b. Paper Assay: Eosin Y was dissolved in a print solution adapted from a previously reported formulation. The formulation was added to the print cartridge in a commercial desktop printer and then printed on paper .
c. Drugs: Fentanyl, cocaine, and hydrocodone were purchased from Sigma Aldrich with a DEA license.
Figure 1 shows the results of when fentanyl was tested with the NIK-A test (Marquis Test) and cocaine with NIK-G test (Modified Scott Test). With the NIK-A test, fentanyl immediately afforded an orange color that darkened and changed to brown over 3-minutes. When cocaine was tested in the NIK-G test, the final result was a top pink layer over a bottom blue layer. These results agree well with the published color charts from the Safariland Group. Figure 2 shows a scanned image of fentanyl and fentanyl mixed with hydrocodone and cocaine in eosin Y in a mix and measure assay. When compared to the control (water), the color changes are visible to the naked eye in phosphate buffer (eosin Y, pH= 7) and acetate buffer (eosin Y, pH=5), indicating that fentanyl can be easily discriminated in eosin Y and identified when compared to a control, such as water which readily dissolves fentanyl.
Figure 3 shows eosin Y printed on paper with a desktop printer. Eosin Y is printed in a dark pink color. In comparison to the control (water), the addition of fentanyl and hydromorphone led to distinct color changes while cocaine did not. The water must be solubilizing eosin y on paper and wash the sensor off the paper. In the presence of cocaine, this washing effect persists. However, hydromorphone and fentanyl do not exhibit this behavior, thus keeping the sensor deposited on the paper leading to a color change. This is advantageous for testing because analytes that are dissolved in water should not interact with the sensor and wash it off. Thus, while this paper based assay shows that cocaine is not a suitable analyte due to the washing effect, it does work well with fentanyl and hydrocodone.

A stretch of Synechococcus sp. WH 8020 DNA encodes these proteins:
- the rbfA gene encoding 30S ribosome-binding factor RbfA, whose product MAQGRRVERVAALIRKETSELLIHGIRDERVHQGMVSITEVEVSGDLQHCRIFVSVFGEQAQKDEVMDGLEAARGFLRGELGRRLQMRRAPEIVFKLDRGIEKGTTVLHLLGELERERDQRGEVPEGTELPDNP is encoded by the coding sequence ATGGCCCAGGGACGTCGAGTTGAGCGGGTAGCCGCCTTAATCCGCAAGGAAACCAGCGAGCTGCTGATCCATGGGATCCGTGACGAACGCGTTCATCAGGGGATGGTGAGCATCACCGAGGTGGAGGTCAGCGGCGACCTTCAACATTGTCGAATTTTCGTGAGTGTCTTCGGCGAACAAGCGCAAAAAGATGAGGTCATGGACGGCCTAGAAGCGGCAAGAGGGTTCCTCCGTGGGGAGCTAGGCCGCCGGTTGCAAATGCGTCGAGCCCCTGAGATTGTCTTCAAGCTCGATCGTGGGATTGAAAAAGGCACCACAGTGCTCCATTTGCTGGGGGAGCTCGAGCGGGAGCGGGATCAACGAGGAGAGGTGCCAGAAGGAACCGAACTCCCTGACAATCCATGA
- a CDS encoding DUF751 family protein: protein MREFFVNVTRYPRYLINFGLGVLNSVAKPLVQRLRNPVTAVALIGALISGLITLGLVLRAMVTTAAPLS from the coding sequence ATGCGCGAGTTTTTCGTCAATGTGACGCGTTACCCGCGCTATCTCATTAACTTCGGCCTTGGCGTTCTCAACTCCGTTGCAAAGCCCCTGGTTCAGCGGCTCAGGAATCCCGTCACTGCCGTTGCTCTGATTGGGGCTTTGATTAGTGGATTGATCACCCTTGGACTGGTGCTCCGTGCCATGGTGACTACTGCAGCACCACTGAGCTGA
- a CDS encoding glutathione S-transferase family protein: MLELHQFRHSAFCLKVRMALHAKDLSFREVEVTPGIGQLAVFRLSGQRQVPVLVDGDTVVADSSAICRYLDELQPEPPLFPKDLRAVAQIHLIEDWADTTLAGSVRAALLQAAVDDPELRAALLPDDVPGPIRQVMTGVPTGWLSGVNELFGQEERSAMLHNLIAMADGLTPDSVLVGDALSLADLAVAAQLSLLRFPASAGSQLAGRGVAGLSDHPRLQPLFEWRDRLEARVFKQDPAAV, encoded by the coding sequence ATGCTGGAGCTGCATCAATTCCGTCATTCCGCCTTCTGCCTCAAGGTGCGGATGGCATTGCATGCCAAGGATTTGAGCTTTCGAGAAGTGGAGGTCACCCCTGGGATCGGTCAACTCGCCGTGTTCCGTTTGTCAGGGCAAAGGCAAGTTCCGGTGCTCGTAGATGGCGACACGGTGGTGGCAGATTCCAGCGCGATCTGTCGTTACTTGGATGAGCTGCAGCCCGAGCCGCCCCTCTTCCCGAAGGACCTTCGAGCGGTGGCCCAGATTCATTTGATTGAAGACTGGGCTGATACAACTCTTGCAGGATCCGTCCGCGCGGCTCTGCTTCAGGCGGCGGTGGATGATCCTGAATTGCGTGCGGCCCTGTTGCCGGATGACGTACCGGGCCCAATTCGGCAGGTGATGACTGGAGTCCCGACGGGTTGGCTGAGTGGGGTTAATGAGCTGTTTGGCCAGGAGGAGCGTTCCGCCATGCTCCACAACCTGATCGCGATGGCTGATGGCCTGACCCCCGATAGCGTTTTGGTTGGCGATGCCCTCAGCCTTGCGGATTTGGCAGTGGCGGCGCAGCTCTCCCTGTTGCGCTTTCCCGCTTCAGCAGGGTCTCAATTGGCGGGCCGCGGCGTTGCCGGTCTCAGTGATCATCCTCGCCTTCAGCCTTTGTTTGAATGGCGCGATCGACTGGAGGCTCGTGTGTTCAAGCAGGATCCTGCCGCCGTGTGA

Eosin Y has excellent potential for use in the field. The dye is “inactive” until use. Other practical benefits of this assay include ease-of-use, low sample volume requirements, and the use of safe and non-toxic reagents. The data shown in the mix and measure assay reveals a reasonably high specificity among fentanyl, and common mixing agents for fentanyl, like cocaine and hydromorphone. The paper assay is more limited as it does not allow cocaine to react with the sensor. However, fentanyl and hydromorphone interact well with the paper assay and lead to visible color changes. Research is ongoing with other controlled substances and cutting agents to explore the utility of eosin Y as a drug sensor. In conclusion, the eosin Y test could present an alternative or complimentary spot test to the commercially available NIK Tests.
We thank Andres Mora for assisting with the print solutions.
This work is funded by W911SR-16-C-0051 SBIR Phase I - SBIR
Phase 2 Chemical Biological Radiological Nuclear and Explosives
(CBRNE) Reconnaissance Sampling Kit.